Tuesday, January 24, 2017

Lucinda Devlin at the Weatherspoon Art Museum

Distinguished American Photographer Lucinda Devlin (see image above) has become a Distinguished Southern Photographer in recent years, moving first to Hattesburg, MS, and now to Greensboro, NC.

We can get to know our new colleague's work at Sightlines, a major retrospective exhibition of her work, opening at Greensboro's Weatherspoon Art Museum, on the campus of the University of North Carolina at Greensboro.

This show opens on January 28th, 2017 and up through April 23rd, 2017, in the The Bob + Lissa Shelley McDowell Gallery.

The folks at the Weatherspoon Museum say this of Devlin and her work:

"Lucinda Devlin's photographs serve as social commentaries on timely and socially relevant issues such as personal rights, the death penalty, and agribusiness. 

"An internationally recognized American photographer who now lives in Greensboro, Devlin began her career in the 1970s during the genesis of color photography in America. 

"At the time, she took up not only color photography, but also the artistic approach that she continues to this day, one that emphasizes an objective or neutral point of view. 

"Devlin also discovered her preferred subject matter: psychologically charged spaces absent of any human figures yet nonetheless signaling contemporary public and private life.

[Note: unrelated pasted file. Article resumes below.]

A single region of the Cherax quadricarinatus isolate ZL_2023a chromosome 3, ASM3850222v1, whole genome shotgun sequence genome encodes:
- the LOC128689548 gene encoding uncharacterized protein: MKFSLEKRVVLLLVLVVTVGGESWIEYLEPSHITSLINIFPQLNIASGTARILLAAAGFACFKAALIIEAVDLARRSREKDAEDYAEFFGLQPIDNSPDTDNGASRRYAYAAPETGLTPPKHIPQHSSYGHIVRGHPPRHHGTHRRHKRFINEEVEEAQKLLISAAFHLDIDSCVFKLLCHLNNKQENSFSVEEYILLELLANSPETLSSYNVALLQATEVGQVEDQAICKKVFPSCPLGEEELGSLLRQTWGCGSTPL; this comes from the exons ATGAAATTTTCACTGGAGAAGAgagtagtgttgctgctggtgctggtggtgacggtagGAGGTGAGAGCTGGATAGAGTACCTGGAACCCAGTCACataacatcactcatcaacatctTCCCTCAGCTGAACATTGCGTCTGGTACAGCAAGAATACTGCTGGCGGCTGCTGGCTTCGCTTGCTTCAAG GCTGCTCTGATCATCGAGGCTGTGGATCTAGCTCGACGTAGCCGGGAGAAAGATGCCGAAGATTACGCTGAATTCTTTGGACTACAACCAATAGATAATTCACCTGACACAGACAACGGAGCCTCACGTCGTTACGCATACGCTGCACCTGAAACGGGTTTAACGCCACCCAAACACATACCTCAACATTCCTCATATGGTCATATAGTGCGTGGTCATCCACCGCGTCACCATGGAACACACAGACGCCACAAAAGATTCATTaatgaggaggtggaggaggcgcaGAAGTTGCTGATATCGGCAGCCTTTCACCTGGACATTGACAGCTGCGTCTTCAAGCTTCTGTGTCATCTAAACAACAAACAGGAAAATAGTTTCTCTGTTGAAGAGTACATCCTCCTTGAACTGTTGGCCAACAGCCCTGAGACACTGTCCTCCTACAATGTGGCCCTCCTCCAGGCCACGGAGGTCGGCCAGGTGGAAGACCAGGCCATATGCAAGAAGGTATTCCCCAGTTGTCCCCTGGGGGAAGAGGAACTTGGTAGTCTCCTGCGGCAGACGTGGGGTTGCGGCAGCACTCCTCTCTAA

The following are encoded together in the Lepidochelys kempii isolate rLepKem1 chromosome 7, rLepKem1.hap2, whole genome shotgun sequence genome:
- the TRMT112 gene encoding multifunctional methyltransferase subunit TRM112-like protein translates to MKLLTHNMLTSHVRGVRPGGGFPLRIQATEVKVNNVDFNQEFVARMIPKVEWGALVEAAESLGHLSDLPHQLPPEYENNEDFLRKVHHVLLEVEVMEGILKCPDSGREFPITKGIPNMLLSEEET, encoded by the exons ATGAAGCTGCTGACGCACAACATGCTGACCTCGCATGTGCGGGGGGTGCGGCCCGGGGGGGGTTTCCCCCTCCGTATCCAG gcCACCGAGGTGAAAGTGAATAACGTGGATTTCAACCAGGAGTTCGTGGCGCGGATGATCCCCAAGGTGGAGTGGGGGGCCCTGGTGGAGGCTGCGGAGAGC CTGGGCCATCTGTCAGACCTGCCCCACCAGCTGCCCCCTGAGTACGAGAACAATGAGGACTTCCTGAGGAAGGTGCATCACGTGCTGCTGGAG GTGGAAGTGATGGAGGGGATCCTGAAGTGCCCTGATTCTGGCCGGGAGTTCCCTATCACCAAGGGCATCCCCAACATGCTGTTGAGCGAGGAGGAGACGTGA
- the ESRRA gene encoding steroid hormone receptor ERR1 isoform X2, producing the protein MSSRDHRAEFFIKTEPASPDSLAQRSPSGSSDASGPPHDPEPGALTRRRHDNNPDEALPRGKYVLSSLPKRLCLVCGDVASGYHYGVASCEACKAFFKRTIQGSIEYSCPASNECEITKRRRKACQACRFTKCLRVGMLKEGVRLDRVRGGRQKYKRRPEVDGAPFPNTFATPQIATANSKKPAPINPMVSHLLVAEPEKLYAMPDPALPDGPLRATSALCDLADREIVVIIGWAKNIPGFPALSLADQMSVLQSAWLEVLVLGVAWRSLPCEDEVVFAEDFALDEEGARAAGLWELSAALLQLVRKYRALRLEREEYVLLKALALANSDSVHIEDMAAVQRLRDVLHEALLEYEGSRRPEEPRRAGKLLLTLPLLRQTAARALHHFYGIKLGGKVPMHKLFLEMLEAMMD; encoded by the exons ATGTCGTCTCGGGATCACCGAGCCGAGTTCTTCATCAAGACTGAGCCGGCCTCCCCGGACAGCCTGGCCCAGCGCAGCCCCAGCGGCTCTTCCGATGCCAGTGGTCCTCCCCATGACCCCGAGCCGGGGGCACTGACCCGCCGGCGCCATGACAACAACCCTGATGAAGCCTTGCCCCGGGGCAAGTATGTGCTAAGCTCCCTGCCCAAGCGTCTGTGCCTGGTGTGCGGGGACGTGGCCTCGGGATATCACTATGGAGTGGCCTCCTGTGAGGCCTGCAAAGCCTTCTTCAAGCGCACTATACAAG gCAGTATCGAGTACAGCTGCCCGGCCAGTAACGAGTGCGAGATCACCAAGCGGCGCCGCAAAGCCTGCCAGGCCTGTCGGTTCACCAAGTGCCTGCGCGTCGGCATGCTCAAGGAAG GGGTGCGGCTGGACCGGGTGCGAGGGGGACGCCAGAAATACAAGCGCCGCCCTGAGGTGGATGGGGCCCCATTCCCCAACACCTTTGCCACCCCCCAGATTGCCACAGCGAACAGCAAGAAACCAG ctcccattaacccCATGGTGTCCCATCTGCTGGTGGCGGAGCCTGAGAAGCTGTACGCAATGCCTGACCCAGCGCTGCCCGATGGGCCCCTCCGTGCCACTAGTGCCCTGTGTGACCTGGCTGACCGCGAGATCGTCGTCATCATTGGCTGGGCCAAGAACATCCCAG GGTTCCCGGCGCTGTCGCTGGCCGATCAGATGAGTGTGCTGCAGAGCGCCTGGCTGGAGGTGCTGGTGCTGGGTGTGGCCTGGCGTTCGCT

"Her earliest series, Pleasure Ground, featured droll images of thematic hotel rooms. 

"Subsequent series (Habitats, Subterranea, Corporal Arenas, Field Culture, and Lake Pictures) have continued to probe the meaning of place at such sites as zoos and amusement parks, tanning salons and health spas, hospitals and funeral homes, agricultural facilities and open fields, and lastly, Lake Huron's shoreline. 

"Her most provocative and best known series, The Omega Suites (so named after the final letter of the Greek alphabet), proffered emotive images of sterile execution chambers and the apparatuses associated with them."

Devlin has exhibited widely and published widely, and has images in the collections of museums and private collectors across Europe and the United States. 

You can learn more about her work if you go here and watch the video of an interview with her. 

We welcome her to the ranks of Southern Photographers and look forward to seeing her work at the Weatherspoon in Greensboro later this month.

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